In 2001, a team of international scientists projected that during the next 100 years, the planet's inhabitants would witness higher maximum temperatures, more hot days and heat waves, an increase in the risk of forest fires and "substantially degraded air quality" in large metropolitan areas as a result of climate change.
In just the past month, nearly two decades after the third United Nations Intergovernmental Panel on Climate Change report was issued, heat records were busted across California, more than 3 million acres of land burned, and in major metropolitan areas, such as Los Angeles and San Francisco, air pollution has skyrocketed.
"This shouldn't come as a surprise to anyone," said Michael Gerrard, director of the Sabin Center for Climate Change Law at Columbia University. "Maybe we underestimated the magnitude and speed" at which these events would occur, he said, but "we've seen this long freight train barreling down on us for decades, and now the locomotive is on top of us, with no caboose in sight."
In a matter of weeks, California has experienced six of the 20 largest wildfires in modern history and toppled all-time temperature records from the desert to the coast. Millions are suffering from some of the worst air quality in years due to heat-triggered smog and fire smoke. A sooty plume has blanketed most of the West Coast, blotting out the sun and threatening people’s lungs during a deadly pandemic.
California is being pushed to extremes. And the record heat, fires and pollution all have one thing in common: They were made worse by climate change. Their convergence is perhaps the strongest signal yet that the calamity climate scientists have warned of for years isn't far off in the future; it is here today and can no longer be ignored.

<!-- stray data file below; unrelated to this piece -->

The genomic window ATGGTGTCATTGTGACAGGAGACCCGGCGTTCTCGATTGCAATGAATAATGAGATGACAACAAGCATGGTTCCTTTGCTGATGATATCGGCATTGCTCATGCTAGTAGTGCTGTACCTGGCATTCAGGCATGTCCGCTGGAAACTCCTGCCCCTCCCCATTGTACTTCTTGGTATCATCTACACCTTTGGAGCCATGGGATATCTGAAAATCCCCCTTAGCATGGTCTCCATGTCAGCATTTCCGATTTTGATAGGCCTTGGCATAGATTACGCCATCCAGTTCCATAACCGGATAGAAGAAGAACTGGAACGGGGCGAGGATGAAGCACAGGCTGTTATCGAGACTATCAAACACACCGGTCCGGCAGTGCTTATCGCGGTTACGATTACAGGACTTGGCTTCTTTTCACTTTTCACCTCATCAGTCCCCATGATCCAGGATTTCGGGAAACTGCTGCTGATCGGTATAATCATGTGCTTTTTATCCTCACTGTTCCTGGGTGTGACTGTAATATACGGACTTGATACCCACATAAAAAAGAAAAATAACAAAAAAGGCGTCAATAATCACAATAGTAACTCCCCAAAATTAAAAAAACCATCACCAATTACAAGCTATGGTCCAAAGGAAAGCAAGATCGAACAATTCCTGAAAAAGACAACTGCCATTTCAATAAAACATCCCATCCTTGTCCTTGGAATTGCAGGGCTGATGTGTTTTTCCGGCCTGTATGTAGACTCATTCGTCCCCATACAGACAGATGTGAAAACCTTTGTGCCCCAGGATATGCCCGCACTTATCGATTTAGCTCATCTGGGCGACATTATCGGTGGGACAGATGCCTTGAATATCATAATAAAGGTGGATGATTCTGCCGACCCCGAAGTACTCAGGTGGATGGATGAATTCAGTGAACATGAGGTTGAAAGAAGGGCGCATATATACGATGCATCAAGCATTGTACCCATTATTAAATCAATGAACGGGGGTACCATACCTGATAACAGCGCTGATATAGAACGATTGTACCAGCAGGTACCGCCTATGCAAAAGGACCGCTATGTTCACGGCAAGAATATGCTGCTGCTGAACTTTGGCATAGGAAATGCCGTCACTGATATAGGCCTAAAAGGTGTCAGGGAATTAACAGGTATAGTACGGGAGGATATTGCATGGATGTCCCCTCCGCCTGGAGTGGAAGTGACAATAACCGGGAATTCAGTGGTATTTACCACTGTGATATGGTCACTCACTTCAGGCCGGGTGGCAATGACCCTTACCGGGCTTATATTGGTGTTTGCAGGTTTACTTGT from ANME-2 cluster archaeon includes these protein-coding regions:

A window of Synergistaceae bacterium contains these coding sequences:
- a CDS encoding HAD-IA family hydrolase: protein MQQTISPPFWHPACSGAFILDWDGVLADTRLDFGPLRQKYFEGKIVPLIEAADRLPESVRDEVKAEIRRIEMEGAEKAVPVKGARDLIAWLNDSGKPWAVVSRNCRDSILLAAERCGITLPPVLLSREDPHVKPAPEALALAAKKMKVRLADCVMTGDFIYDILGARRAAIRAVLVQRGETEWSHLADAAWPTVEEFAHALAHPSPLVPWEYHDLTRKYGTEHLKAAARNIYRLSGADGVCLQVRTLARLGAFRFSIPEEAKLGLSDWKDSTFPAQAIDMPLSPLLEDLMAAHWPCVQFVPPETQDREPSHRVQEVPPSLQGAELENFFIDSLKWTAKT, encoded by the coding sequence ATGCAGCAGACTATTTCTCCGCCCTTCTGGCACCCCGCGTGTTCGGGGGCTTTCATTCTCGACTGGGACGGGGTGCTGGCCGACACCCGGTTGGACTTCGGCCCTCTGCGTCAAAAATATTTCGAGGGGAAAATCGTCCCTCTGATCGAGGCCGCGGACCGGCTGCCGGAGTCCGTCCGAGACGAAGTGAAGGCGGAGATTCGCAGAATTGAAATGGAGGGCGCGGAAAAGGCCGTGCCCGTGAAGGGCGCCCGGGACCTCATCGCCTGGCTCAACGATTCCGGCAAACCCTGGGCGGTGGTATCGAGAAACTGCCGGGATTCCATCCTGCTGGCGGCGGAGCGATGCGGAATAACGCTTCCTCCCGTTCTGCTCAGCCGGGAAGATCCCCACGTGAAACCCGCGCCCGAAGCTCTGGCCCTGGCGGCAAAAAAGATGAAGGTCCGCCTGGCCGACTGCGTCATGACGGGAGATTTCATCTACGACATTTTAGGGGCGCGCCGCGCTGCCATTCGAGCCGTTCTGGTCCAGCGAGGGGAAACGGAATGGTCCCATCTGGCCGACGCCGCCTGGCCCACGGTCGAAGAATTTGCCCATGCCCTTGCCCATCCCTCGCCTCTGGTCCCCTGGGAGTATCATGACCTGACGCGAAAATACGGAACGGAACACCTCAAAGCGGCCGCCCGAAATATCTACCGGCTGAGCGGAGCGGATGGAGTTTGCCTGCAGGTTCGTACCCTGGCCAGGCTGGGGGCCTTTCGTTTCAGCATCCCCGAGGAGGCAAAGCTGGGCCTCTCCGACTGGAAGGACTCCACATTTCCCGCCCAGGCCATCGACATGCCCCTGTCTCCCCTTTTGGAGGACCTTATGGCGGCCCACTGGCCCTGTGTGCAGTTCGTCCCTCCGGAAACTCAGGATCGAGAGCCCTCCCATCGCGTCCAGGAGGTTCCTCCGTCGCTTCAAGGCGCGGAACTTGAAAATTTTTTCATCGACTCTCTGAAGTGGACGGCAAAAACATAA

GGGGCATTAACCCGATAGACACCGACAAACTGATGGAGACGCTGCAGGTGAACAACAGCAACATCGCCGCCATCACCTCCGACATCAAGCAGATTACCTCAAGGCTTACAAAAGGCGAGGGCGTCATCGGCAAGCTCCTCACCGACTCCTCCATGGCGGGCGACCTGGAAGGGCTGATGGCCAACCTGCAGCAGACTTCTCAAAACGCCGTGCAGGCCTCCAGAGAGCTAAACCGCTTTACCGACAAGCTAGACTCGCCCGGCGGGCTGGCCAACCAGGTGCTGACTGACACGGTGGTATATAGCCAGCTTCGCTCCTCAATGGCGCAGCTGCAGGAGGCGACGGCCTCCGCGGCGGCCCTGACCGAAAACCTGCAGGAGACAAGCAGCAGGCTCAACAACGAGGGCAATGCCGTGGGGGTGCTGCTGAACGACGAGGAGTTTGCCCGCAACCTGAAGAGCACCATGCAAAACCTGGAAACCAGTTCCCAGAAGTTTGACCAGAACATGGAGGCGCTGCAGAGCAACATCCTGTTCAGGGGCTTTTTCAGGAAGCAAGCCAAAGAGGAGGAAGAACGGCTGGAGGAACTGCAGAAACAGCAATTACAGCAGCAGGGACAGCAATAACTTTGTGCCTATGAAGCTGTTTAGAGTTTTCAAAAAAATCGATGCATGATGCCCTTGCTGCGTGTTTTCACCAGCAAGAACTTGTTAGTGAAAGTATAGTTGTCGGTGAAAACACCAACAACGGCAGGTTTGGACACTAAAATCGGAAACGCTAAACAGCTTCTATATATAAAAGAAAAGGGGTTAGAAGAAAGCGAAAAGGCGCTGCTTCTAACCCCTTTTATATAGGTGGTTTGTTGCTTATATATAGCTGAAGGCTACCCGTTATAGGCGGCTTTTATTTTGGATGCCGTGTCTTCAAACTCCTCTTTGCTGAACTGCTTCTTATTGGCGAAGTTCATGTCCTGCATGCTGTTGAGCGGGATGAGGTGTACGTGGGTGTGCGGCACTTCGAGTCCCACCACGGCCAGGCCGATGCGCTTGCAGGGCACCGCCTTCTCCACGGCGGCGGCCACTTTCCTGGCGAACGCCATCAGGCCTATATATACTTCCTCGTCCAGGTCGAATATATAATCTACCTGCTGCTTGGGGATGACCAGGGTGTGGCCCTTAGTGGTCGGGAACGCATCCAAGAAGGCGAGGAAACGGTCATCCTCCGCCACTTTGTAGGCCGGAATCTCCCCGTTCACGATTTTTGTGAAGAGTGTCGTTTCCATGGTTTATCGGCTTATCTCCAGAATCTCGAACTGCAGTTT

“What we’ve been seeing in California are some of the clearest events where we can say this is climate change — that climate change has clearly made this worse,” said Zeke Hausfather, a climate scientist at the Breakthrough Institute, an Oakland-based think tank. “People who have lived in California for 30, 40 years are saying this is unprecedented, it has never been this hot, it has never been this smoky in all the years I’ve lived here.”
Unprecedented, yes. But not unexpected.
Since the 1980s, government and oil industry scientists have been anticipating the events that have transpired across the state this past month.
As one 1988 internal Shell Oil Co. document noted, “by the time the global warming becomes detectable it could be too late to take effective countermeasures to reduce the effects or even to stabilize the situation.”
“I'm only sorry that in 1989, I could not get an audience for what I wanted to communicate,” said Jim Hansen, a retired NASA researcher and early climate change scientist, of testimony he made to Congress about the issue.
Each of the extremes Californians are living through right now is fueled, at least in part, by the gradual warming of the planet, which is accelerating as greenhouse gas emissions continue to rise.